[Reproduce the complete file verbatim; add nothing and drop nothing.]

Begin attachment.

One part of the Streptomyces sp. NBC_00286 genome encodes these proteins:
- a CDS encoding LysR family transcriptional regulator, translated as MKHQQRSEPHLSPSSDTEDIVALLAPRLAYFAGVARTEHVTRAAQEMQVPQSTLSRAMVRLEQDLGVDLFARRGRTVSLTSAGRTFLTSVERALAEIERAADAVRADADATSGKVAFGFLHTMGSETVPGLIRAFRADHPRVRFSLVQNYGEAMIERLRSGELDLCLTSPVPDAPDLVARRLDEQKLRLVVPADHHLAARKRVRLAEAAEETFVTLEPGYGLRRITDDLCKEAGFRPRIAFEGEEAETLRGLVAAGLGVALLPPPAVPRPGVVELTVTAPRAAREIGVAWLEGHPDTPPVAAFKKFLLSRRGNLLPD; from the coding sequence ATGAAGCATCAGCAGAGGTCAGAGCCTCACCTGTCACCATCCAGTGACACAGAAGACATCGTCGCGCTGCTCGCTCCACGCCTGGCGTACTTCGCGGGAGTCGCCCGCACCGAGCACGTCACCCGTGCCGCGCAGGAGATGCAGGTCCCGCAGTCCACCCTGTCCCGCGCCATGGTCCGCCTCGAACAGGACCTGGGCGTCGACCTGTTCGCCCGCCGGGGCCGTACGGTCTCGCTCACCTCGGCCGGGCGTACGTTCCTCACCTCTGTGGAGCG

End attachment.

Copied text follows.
One part of the Streptomyces sp. NBC_00286 genome encodes these proteins:
- a CDS encoding LysR family transcriptional regulator, translated as MKHQQRSEPHLSPSSDTEDIVALLAPRLAYFAGVARTEHVTRAAQEMQVPQSTLSRAMVRLEQDLGVDLFARRGRTVSLTSAGRTFLTSVERALAEIERAADAVRADADATSGKVAFGFLHTMGSETVPGLIRAFRADHPRVRFSLVQNYGEAMIERLRSGELDLCLTSPVPDAPDLVARRLDEQKLRLVVPADHHLAARKRVRLAEAAEETFVTLEPGYGLRRITDDLCKEAGFRPRIAFEGEEAETLRGLVAAGLGVALLPPPAVPRPGVVELTVTAPRAAREIGVAWLEGHPDTPPVAAFKKFLLSRRGNLLPD; from the coding sequence ATGAAGCATCAGCAGAGGTCAGAGCCTCACCTGTCACCATCCAGTGACACAGAAGACATCGTCGCGCTGCTCGCTCCACGCCTGGCGTACTTCGCGGGAGTCGCCCGCACCGAGCACGTCACCCGTGCCGCGCAGGAGATGCAGGTCCCGCAGTCCACCCTGTCCCGCGCCATGGTCCGCCTCGAACAGGACCTGGGCGTCGACCTGTTCGCCCGCCGGGGCCGTACGGTCTCGCTCACCTCGGCCGGGCGTACGTTCCTCACCTCTGTGGAGCG